Compounding Returns


A couple years ago, in his annual letter to shareholders, noted billionaire and philanthropist Warren Buffett, posed the following observation and question:  “Between December 31, 1899 and December 31, 1999…. the Dow rose from 66 to 11,497.  Guess what annual growth rate is required to produce this result.”

Over the one hundred year period Dow gained a remarkable 11,431 points.  But what kind of an annual growth rate is required to make this happen?  Remember that with compound returns, the growth each year is in effect added to the principle making it grow faster over time. 

When asked what he thought was the greatest mathematical discovery of all time, Albert Einstein supposedly replied “compounded interest.”  He went so far as to call compound interest The Eighth wonder of the World.  This is because over time, even very modest rates of annual return can produce very large numbers.  Most people tend to overestimate the annual growth rate when returns are compounded.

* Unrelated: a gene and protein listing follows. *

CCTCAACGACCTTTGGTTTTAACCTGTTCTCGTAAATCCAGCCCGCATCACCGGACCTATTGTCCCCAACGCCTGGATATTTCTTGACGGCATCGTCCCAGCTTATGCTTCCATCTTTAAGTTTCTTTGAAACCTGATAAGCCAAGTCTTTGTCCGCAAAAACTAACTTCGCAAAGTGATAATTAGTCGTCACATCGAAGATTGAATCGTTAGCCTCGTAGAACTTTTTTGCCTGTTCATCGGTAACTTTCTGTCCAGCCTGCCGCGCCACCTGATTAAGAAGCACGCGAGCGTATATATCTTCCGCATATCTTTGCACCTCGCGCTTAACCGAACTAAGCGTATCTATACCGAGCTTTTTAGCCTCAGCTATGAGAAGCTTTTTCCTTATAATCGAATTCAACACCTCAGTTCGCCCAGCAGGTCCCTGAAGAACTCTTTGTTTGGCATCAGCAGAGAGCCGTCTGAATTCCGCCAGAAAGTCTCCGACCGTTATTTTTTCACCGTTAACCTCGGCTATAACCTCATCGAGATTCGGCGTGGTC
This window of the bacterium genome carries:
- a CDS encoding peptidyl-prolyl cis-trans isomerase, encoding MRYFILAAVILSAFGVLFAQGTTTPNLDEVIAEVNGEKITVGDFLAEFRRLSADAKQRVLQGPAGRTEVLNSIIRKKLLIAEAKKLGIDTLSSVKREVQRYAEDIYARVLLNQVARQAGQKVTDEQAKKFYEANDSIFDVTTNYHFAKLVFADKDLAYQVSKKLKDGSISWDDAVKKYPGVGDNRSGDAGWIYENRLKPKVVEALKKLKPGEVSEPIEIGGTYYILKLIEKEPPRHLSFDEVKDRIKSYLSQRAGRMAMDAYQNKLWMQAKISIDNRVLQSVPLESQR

Several years ago, a farmer told me that he had just sold property for $2,000 an acre that he had acquired about 30 years earlier for just $350 an acre.  At the time he deemed this to be the best investment he had ever made.  While it may have been a good investment, the compounded returns required to grow $350 to $2,000 over a 30 year period is only about six percent.  This means that if he had purchased a $350 thirty year CD compounding at 6% a year, the end result would be over $2,000.

And the answer to Warren’s question:  the annual growth rate required to grow the Dow from 66 to 11,497 over a one hundred year period is 5.3%.  Of course investors would have also reaped the benefit of the dividends paid by these companies over the years as well. 

When speaking to groups about finances, I’ll sometimes convey the effect of compounding returns by asking this question:  If Columbus had invested $1 in a hypothetical bank, say Bank of the New World, when he first came to the Americas in 1492 at 5% simple interest (meaning the five cents earnings were withdrawn each year), he would have earned a total of $25.75.  But, if he had left the earnings alone and let that money compound, his balance today would be over $81,750,237,000, (that’s over 81 billion).

Although we don’t have 500 years, it is still surprising the results that a lifetime of prudent investing and saving can produce.

Written By Kimber Heaton CFP